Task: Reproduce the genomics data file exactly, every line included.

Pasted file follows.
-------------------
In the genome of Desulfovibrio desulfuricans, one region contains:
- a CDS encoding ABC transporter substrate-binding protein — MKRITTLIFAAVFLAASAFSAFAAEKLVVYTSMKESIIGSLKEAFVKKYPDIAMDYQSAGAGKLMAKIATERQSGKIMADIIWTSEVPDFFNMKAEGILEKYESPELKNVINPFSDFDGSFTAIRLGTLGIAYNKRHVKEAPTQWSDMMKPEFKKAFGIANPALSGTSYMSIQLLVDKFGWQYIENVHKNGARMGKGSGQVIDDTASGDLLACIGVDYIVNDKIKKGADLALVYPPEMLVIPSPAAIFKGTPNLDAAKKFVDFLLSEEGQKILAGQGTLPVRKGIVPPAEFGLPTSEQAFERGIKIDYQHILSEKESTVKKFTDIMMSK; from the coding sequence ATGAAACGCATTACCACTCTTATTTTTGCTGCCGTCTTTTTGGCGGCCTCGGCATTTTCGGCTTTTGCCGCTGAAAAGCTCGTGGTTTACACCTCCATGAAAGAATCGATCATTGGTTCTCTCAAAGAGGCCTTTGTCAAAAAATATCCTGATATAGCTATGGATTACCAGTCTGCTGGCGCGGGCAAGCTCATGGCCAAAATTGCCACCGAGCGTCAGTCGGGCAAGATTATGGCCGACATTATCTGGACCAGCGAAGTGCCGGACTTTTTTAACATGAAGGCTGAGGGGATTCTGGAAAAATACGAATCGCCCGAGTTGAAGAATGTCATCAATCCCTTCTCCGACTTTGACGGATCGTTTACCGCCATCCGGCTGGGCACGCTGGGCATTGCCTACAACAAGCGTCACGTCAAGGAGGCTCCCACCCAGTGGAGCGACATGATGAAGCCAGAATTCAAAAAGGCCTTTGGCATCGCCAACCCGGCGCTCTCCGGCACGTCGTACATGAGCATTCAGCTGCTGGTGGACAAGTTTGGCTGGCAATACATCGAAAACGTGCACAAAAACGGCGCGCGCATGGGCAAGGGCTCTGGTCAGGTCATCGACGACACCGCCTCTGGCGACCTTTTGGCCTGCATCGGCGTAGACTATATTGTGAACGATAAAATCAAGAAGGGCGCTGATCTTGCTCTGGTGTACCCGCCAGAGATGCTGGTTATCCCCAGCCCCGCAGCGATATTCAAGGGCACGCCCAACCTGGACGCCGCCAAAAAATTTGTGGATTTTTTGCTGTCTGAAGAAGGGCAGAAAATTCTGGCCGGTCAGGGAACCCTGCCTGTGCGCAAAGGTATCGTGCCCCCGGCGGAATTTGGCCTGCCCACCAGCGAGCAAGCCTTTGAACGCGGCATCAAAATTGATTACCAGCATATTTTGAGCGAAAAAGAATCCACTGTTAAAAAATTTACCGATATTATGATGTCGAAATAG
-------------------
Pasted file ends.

In the genome of Desulfovibrio desulfuricans, one region contains:
- a CDS encoding ABC transporter substrate-binding protein — MKRITTLIFAAVFLAASAFSAFAAEKLVVYTSMKESIIGSLKEAFVKKYPDIAMDYQSAGAGKLMAKIATERQSGKIMADIIWTSEVPDFFNMKAEGILEKYESPELKNVINPFSDFDGSFTAIRLGTLGIAYNKRHVKEAPTQWSDMMKPEFKKAFGIANPALSGTSYMSIQLLVDKFGWQYIENVHKNGARMGKGSGQVIDDTASGDLLACIGVDYIVNDKIKKGADLALVYPPEMLVIPSPAAIFKGTPNLDAAKKFVDFLLSEEGQKILAGQGTLPVRKGIVPPAEFGLPTSEQAFERGIKIDYQHILSEKESTVKKFTDIMMSK; from the coding sequence ATGAAACGCATTACCACTCTTATTTTTGCTGCCGTCTTTTTGGCGGCCTCGGCATTTTCGGCTTTTGCCGCTGAAAAGCTCGTGGTTTACACCTCCATGAAAGAATCGATCATTGGTTCTCTCAAAGAGGCCTTTGTCAAAAAATATCCTGATATAGCTATGGATTACCAGTCTGCTGGCGCGGGCAAGCTCATGGCCAAAATTGCCACCGAGCGTCAGTCGGGCAAGATTATGGCCGACATTATCTGGACCAGCGAAGTGCCGGACTTTTTTAACATGAAGGCTGAGGGGATTCTGGAAAAATACGAATCGCCCGAGTTGAAGAATGTCATCAATCCCTTCTCCGACTTTGACGGATCGTTTACCGCCATCCGGCTGGGCACGCTGGGCATTGCCTACAACAAGCGTCACGTCAAGGAGGCTCCCACCCAGTGGAGCGACATGATGAAGCCAGAATTCAAAAAGGCCTTTGGCATCGCCAACCCGGCGCTCTCCGGCACGTCGTACATGAGCATTCAGCTGCTGGTGGACAAGTTTGGCTGGCAATACATCGAAAACGTGCACAAAAACGGCGCGCGCATGGGCAAGGGCTCTGGTCAGGTCATCGACGACACCGCCTCTGGCGACCTTTTGGCCTGCATCGGCGTAGACTATATTGTGAACGATAAAATCAAGAAGGGCGCTGATCTTGCTCTGGTGTACCCGCCAGAGATGCTGGTTATCCCCAGCCCCGCAGCGATATTCAAGGGCACGCCCAACCTGGACGCCGCCAAAAAATTTGTGGATTTTTTGCTGTCTGAAGAAGGGCAGAAAATTCTGGCCGGTCAGGGAACCCTGCCTGTGCGCAAAGGTATCGTGCCCCCGGCGGAATTTGGCCTGCCCACCAGCGAGCAAGCCTTTGAACGCGGCATCAAAATTGATTACCAGCATATTTTGAGCGAAAAAGAATCCACTGTTAAAAAATTTACCGATATTATGATGTCGAAATAG